The proposal: RWJUH, union officials debating delivery of counteroffers

As a strike by their nursing staff enters the fourth week, Robert Wood Johnson University Hospital officials offered their most extensive statement to date Monday morning.

The biggest takeaway: RWJUH officials said the union representing the nurses is not bringing their offers to the membership — something union officials dispute.

In a release attributed to spokesperson Wendy Gottsegen, the hospital said a proposal presented Aug. 2, or two days before the strike date, was never shown to membership.

Hospital officials said the proposal went farther than the July 13 memorandum of agreement by the hospital and union leaders — one that ultimately was rejected by membership.

Judy Danella, the leader of the nurses for their union, United Steel Workers Local 4-200, said this counteroffer did go to the rank-and-file, because the hospital gave it to the nurses who were working that day.

The proposal was never voted on because the nurses felt it was essentially the same offer that had been presented before — and because it did not fully address staffing concerns.

“That is one of the main points,” Danella said.

The hospital also said it has offered to enter binding arbitration or participate in a federal mediation and conciliation board of inquiry — it said the union refused both offers.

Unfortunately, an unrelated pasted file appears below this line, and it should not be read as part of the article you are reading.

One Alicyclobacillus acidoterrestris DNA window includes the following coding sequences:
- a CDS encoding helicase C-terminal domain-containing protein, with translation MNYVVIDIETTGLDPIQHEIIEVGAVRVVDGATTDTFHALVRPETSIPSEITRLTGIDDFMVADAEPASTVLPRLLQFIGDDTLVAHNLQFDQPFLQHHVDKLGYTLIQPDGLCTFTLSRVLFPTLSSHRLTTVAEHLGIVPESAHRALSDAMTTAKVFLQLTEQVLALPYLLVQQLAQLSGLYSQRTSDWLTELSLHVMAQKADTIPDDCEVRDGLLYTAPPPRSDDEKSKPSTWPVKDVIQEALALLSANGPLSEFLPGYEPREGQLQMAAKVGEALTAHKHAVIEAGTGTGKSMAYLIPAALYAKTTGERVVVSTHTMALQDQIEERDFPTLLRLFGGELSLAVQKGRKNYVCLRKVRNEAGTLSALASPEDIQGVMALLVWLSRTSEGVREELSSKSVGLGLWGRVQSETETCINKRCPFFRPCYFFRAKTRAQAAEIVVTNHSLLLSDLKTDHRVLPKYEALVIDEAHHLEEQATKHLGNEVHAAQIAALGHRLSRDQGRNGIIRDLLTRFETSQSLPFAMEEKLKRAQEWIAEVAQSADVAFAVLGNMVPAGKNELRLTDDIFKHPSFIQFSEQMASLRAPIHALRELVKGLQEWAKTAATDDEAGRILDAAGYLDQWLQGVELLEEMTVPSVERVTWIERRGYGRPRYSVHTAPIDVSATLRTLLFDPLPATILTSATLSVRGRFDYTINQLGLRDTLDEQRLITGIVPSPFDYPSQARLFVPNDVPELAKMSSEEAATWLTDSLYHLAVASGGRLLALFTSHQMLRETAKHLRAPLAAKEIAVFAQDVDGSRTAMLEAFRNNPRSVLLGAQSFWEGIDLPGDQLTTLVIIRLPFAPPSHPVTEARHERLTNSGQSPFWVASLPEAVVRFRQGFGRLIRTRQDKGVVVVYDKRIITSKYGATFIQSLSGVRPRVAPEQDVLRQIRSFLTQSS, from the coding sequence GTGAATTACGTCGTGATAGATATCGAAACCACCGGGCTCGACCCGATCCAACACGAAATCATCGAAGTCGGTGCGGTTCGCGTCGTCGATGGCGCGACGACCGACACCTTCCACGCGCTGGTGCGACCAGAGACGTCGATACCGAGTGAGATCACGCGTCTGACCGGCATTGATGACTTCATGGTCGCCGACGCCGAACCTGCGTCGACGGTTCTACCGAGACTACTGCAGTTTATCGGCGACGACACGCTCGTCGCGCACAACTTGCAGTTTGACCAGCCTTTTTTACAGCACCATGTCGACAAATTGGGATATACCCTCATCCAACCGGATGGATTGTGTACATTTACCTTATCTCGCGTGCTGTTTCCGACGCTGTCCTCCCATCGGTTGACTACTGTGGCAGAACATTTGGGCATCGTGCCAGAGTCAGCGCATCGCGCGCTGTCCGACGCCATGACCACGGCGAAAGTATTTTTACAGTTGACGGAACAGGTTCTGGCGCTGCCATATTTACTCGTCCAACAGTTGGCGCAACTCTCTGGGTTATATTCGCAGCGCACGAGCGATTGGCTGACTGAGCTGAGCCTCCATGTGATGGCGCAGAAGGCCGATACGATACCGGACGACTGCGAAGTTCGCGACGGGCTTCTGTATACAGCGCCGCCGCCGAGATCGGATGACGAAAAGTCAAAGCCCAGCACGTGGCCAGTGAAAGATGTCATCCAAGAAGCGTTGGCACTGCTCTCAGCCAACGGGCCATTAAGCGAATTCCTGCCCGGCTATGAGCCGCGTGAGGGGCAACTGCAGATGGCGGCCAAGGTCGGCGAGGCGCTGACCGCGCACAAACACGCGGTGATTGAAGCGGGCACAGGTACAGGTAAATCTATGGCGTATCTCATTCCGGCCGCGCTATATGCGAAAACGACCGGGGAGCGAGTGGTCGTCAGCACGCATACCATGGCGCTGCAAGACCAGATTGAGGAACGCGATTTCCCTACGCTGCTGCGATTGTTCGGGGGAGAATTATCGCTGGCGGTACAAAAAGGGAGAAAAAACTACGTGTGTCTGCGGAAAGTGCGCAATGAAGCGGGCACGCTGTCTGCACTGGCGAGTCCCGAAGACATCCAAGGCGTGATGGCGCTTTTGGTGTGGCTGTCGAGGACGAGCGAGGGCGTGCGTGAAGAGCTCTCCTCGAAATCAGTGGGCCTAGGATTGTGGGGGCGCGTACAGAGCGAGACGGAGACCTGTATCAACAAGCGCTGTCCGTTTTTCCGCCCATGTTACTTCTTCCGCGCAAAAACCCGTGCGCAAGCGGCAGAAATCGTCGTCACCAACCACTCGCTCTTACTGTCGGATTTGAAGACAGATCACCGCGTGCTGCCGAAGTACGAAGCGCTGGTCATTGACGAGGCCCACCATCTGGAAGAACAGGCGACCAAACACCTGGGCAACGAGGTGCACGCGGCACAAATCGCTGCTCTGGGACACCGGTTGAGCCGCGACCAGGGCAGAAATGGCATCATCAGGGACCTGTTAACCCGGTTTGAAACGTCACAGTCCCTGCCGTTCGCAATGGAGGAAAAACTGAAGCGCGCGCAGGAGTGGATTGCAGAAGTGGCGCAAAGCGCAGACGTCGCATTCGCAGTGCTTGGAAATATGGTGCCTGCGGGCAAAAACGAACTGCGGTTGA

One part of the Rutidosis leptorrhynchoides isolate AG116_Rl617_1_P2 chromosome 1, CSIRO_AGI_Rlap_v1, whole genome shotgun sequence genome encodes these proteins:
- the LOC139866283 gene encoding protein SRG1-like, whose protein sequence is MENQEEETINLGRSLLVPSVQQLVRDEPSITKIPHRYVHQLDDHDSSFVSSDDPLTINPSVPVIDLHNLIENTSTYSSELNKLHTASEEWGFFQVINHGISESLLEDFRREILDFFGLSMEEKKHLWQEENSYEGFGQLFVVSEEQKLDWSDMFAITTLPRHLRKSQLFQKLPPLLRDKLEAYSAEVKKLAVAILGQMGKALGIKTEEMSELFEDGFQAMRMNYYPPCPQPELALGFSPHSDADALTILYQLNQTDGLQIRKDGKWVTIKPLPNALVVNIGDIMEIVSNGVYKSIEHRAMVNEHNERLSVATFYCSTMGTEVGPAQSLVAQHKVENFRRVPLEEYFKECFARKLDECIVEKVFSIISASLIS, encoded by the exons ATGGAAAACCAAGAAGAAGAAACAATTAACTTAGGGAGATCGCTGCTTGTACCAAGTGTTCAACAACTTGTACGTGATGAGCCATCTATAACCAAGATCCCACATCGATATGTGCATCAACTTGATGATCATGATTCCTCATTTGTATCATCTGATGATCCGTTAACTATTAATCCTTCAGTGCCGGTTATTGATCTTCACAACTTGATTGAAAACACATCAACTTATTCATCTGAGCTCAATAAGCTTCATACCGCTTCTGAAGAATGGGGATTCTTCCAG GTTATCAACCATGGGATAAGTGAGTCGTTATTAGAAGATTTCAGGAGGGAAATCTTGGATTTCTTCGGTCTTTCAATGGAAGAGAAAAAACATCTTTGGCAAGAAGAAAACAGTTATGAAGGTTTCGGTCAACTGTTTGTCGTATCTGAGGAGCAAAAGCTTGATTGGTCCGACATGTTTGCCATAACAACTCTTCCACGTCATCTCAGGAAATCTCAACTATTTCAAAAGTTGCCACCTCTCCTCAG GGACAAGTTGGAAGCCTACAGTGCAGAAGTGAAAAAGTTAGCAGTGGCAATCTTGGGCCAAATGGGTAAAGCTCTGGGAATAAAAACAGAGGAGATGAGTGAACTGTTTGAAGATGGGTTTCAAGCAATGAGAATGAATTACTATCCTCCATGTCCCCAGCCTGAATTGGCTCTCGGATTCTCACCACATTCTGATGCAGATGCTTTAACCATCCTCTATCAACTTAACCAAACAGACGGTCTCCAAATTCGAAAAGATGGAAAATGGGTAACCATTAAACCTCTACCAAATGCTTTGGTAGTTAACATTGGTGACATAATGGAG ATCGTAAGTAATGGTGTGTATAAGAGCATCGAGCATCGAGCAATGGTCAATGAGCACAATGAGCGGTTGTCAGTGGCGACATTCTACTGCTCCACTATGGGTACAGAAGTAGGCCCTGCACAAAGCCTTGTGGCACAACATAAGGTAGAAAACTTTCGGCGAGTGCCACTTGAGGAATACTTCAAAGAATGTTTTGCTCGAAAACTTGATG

Danella said the union would not accept arbitration because it was not happy with previous outcomes of arbitration.

“We lost a significant amount in 2020, so we’re not going to do arbitration again,” she said.

The two sides have not met since Aug. 16.

Gottsegen said the hospital is awaiting word from the mediators — and that staying away isn’t helping anyone.

“We have said all along that no one benefits from a strike — least of all our nurses,” she said. “We hope the union considers the impact a prolonged strike is having on our nurses and their families.

“As of Sept. 1, RWJUH nurses must pay for their health benefits through COBRA. This hardship, in addition to the loss of wages throughout the strike, is very unfortunate and has been openly communicated to the union and the striking nurses since prior to the walk-out on Aug. 4.”

Gottsegen said the hospital has been aggressively adding staffing — one of the key issues of the strike — all year.

“We understand and recognize the toll the pandemic took on our nurses and have worked aggressively to address staffing,” she said. “Despite a nationwide nursing shortage, in which New Jersey is facing 14,000 nurse vacancies, RWJUH has added 200 staff nurse positions since 2022 and has reduced its nurse vacancy rate to nearly half the national average.”

Danella said the nurses are waiting for a more complete offer.

“That’s where we’re at,” she said.